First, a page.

1921 – Quota system. The Emergency quota act of 1921 was the first quota to be enforced for all nationalities, The quotas were an attempt by the government to maintain the United States’ cultural profile to that green card lottery . The quotas ensured that the level of permitted immigration from a ,Грин карта certain nationality corresponded to the ,population of that nationality living in the United States in 1910.
1924 – Congress addressed loopholes in the Emergency quota act, by implementing the National Origins Act. As the first permanent immigration quota law in the U.S., the act established a preference quota system, non-quota status,and consular control system. The quotas from 1924 were based on population levels in 1890, which further restricted immigration from Eastern and Southern . It also established the Border Patrol.
1929 and 1930s – The Great Depression, immigration remained low. Annual quotas were also made permanent.President Roosevelt and the State Department essentially shut down immigration ,during the Great Depression as immigration went from 236,000 in 1929 to 23,000 in 1933.
1940s – WWII led to labor shortages, as many of Americas were drafted into the military. Due to such labor shortages,the United States sought to use immigration to replenish its labor force.
1943 – Inspired by labor shortages, President Roosevelt negotiated a bilateral treaty with Mexico through which Mexico would provide temporary farm workers to the United States. Following this bilateral treaty, Congress passed legislation that provided for the importation of agricultural workers from North, South, and Central America–the basis of the “Bracero Program.” At the same time the Chinese exclusion laws were repealed.
1952 – The Immigration and Nationality Act reflected the cold war atmosphere and anti-communism of the period, following World War II at the onset of the Korean War. It was passed over President Truman’s veto, who objected to the isolationist nature of the Act, as reflected in the inclusion of national origins quotas and the ideological exclusion provisions. The INA: (1) reaffirmed the national origins quota system, (2) limited immigration from the eastern hemisphere while leaving the western hemisphere unrestricted, (3) established preferences for skilled workers and relatives of U.S. citizens and permanent resident aliens; and (4) tightened security and screening standards and procedures.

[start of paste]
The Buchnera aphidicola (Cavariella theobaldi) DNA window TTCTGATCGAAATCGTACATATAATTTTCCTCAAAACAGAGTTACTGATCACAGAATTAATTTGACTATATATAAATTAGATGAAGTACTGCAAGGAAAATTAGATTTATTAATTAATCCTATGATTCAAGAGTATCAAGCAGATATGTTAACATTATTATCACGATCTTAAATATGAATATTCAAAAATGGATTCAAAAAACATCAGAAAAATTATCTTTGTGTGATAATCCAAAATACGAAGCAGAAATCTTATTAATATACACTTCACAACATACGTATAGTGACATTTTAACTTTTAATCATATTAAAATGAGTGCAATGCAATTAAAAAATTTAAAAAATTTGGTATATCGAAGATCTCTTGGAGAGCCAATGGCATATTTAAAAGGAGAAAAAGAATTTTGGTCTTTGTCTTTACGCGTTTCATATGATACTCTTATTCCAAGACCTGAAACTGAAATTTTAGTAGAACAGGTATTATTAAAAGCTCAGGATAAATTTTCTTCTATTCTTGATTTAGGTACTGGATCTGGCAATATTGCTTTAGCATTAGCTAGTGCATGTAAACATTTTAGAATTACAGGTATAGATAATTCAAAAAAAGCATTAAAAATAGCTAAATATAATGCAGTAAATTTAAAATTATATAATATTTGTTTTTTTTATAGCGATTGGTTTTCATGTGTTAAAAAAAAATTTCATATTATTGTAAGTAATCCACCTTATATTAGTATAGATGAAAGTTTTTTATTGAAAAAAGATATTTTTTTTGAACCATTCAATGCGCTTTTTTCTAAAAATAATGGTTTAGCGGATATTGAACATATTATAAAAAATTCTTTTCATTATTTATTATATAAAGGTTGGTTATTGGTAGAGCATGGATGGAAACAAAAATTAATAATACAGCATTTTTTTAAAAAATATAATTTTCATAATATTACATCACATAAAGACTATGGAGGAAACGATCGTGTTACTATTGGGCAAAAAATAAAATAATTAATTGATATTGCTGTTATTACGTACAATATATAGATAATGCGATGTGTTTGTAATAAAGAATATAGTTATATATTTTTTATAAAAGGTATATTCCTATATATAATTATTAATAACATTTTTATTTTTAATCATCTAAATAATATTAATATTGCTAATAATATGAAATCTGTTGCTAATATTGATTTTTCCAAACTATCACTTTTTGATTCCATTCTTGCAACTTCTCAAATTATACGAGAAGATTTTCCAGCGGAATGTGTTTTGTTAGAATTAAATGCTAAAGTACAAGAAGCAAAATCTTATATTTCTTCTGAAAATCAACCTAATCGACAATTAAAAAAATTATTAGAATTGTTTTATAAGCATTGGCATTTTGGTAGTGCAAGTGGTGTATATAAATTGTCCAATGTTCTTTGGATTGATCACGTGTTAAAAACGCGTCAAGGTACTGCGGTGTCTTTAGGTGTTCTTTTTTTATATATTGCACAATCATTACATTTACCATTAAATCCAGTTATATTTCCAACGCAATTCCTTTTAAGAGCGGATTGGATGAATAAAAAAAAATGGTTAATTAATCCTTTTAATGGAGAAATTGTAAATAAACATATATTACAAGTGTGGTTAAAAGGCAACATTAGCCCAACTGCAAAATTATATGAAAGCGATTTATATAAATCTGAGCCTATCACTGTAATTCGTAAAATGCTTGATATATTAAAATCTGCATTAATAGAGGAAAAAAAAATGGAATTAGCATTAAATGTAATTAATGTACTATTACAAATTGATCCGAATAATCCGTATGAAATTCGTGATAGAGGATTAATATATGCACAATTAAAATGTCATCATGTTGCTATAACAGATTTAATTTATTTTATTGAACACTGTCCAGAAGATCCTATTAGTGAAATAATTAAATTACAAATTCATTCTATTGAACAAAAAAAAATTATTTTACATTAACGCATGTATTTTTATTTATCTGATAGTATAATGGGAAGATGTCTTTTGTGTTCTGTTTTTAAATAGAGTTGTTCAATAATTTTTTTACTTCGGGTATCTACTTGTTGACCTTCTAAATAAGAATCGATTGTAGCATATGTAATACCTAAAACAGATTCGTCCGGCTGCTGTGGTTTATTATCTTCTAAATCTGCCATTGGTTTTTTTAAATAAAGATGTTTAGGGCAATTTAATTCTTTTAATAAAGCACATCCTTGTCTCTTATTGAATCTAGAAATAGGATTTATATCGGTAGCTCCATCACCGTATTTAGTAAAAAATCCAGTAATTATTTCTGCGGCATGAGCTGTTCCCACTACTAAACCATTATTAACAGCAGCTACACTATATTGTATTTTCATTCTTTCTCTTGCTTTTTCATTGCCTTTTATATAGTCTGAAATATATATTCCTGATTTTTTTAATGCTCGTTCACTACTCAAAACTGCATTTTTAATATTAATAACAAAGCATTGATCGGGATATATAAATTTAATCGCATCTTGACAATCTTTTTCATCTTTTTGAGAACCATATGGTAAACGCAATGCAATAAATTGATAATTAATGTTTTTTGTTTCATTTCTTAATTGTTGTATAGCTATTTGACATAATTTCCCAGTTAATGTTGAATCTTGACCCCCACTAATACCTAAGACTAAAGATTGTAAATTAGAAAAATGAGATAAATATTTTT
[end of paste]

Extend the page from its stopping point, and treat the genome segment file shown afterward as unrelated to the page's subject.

1956 – Hungarian Revolution. The violent Soviet response to the Hungarian Revolution led to a humanitarian crisis in which 200,000 refugees fled the violence. Around 40,000 were admitted into the United States in the United States.
1965 – Immigration and Nationality Act of 1965. Major landmark in U.S. immigration law. Its most important contribution was that it eliminated the national origins quotas. It set a maximum annual level of immigration at 300,000 visas and placed a per-country limit for immigrants from the Eastern Hemisphere at 20,000. No per-country limits were placed on immigrants from the Western Hemisphere.
- End of the Bracero Program. 1965 also brought the end of the Bracero program, on the heels of union pressure to create more jobs for Americans and also following the release of Edward R. Murrow’s documentary Harvest of Shame, which detailed the deplorable conditions faced by Mexican laborers.
1976 – Amendments to the Immigration and Naturalization Act extended per-country limitations on immigration to the Western Hemisphere. This had a direct impact on Mexican immigration, as Mexico was the only country at this time that had exceeded the 20,000 immigrant limit previous to 1976.